The quest to tap a long-underserved demographic spurred the surprising metamorphosis that is occurring along the banks of Pennsylvania's Monongahela River. A 270-acre riverfront brownfield, dormant since its days as a U.S. Steel Corp. mill, is set to emerge as The Waterfront - metro Pittsburgh's premier shopping and entertainment destination.
At least that's the plan of the masterminds behind this transformation: Continental Real Estate Cos. and Nationwide Realty Investors Ltd., both based in Columbus, Ohio.
According to these firms, the industrial eyesore is a potential goldmine because it lies in the heart of Pittsburgh's densest, most affluent and retail-starved neighborhoods. The city's hilly terrain and constrained road networks have created serious site-selection limitations, minimizing the variety of retail establishments.
"Pittsburgh is a very old town," says Jon Meyer, vice president of commercial development for Continental Real Estate. "The downtown area has been in constant use for the past 100 years. By the time 1990s-style, big-box retailers came onto the scene, sites near downtown were mature and completely built. So the big-box retailers built in suburbia, where there was a large supply of greenfields."
Continental Real Estate purchased The Waterfront property, located 10 minutes from downtown, in 1988. The company considered many options, but decided on a mixed-use project after studying the buying power of the trade area's inhabitants.
The Waterfront lies at a traffic intersection that counts half a million vehicles a day. It's also in proximity to Squirrel Hill and Shadyside, the city's most trendy, deep-pocket demographic areas. The area is populated with urban professionals, most of them working in white collar and executive/managerial positions.
According to statistics provided by research consultants Applied Geographics Solutions, The Waterfront's five-mile trade area consists of 376,913 consumers with an average household income of $40,000. There also are 23,000 households with incomes exceeding $50,000 annually. The Waterfront's developers project aggregate household income for the area to reach $4.33 billion by the time the center's first phase opens in spring 2000.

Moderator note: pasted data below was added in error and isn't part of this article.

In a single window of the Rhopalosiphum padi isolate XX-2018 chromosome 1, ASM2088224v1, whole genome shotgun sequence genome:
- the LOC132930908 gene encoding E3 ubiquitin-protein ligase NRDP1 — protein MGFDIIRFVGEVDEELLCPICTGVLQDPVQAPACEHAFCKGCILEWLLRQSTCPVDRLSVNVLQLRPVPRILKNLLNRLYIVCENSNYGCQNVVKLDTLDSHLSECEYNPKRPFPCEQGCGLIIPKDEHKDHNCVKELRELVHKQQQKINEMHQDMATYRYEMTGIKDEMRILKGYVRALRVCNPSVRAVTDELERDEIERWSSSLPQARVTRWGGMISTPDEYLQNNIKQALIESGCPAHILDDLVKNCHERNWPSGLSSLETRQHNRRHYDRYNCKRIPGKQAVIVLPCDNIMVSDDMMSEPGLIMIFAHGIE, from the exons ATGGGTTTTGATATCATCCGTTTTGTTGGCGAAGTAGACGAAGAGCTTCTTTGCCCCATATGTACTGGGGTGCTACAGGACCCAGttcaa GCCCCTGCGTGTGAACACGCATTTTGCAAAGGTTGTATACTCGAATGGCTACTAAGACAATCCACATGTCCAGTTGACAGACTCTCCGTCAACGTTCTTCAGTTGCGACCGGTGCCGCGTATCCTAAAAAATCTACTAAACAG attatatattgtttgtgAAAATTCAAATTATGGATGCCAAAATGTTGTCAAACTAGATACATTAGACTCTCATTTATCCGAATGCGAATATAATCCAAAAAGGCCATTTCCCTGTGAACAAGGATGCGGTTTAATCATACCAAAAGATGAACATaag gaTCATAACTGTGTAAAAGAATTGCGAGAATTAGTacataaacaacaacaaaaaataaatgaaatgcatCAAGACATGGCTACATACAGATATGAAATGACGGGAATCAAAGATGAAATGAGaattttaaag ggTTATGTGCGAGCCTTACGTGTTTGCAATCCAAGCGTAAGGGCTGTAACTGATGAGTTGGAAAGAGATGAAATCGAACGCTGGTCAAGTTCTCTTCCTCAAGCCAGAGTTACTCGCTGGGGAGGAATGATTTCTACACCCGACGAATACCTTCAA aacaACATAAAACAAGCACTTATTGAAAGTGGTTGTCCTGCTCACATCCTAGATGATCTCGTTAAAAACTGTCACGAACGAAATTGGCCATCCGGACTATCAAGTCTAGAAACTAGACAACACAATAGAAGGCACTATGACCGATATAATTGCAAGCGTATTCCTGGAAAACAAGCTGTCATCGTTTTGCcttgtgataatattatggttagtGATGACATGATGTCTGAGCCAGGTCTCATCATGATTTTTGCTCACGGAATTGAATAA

"Right now, there are no power centers located near the urban population," Meyer says. "These people have to drive 20 to 30 minutes to the suburbs to shop at a big-box store or find specialty entertainment. The Waterfront will change all of that."
The construction required to turn a gutted factory into a $300 million development will reach its final stage in early 2002. A mixed-use complex, The Waterfront consists of several venues.
The retail-focused Market at The Waterfront, a 700,000 sq. ft. power center, is set to be anchored by category-killers such as Lowe's, Target and Giant Eagle supermarket.
The 500,000 sq. ft. entertainment-focused Stacks at The Waterfront is a Main Street development including a multi-screen Loews Theatre, Dave & Buster's, Barnes & Noble, and themed restaurants and specialty retail shops.
In addition, Docks at The Waterfront will take advantage of the riverfront with a scenic park and 150-slip marina.
To complement the retail and entertainment aspects of The Waterfront, the developers are breaking ground on 650,000 sq. ft. of office space, 500 upscale apartment units, an ice hockey rink and fitness facility.
"Much of the urban population has moved into the city to avoid a long commute to work from the suburbs," Meyer says. "A mixed-use complex such as The Waterfront makes it possible for them to have it all at their front doorstep."